Microsoft has patched two critical holes this Patch Tuesday.
The more serious of the two flaws is a remote code execution vulnerability affecting Outlook and Exchange Server. It involves a format called Transport Neutral Encapsulation Format (TNEF), which is used when sending e-mail messages in Rich Text Format.
An attacker could gain administrative control of a compromised system, warned Microsoft.
What makes the TNEF flaw particularly dangerous is the fact that it exists in Exchange and Outlook - both widely used by companies - and does not require user participation.
"All that needs to take place is for an e-mail to get sent to a server," for the flaw to be exploited, said Michael Sutton, director at security expert iDefense. This raises the possibility of widespread infections if an exploit ever becomes available for the flaw, he added.
But exploiting the flaw won't be particularly easy, said Alain Sergile, technical product manager at ISS' X-Force team. "We think that from a software engineering perspective, it will be fairly complicated to exploit, but it is feasible," he said.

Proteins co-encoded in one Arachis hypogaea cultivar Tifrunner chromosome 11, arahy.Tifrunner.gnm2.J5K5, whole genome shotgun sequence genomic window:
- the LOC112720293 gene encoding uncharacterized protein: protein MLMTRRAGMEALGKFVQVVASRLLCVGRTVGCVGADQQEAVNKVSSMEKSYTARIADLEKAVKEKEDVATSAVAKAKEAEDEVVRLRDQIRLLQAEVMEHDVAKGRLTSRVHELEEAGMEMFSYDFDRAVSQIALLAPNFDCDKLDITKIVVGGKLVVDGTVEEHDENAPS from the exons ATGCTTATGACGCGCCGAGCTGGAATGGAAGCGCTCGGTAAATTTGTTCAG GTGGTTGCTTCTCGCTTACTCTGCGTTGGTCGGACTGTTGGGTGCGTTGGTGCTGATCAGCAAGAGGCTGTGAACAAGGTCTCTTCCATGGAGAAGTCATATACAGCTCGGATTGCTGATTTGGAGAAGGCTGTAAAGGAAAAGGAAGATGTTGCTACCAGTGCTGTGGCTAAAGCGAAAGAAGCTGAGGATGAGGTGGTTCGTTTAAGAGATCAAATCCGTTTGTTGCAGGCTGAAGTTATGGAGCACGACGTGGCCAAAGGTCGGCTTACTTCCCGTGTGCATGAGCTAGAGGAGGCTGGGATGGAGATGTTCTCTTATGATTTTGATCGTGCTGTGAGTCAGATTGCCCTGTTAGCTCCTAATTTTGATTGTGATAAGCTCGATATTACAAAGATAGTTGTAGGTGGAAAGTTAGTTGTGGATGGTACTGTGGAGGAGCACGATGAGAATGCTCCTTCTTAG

The other flaw is in how Windows handles malformed embedded Web fonts.
According to Microsoft's description: "An attacker could exploit the vulnerability by constructing a malicious embedded Web font that could potentially allow remote code execution if a user visited a malicious Web site or viewed a specially crafted e-mail message."
Though the flaw is also serious, it requires active user interaction for it to be exploited, thereby making it less dangerous than the TNEF flaw, Sutton said.
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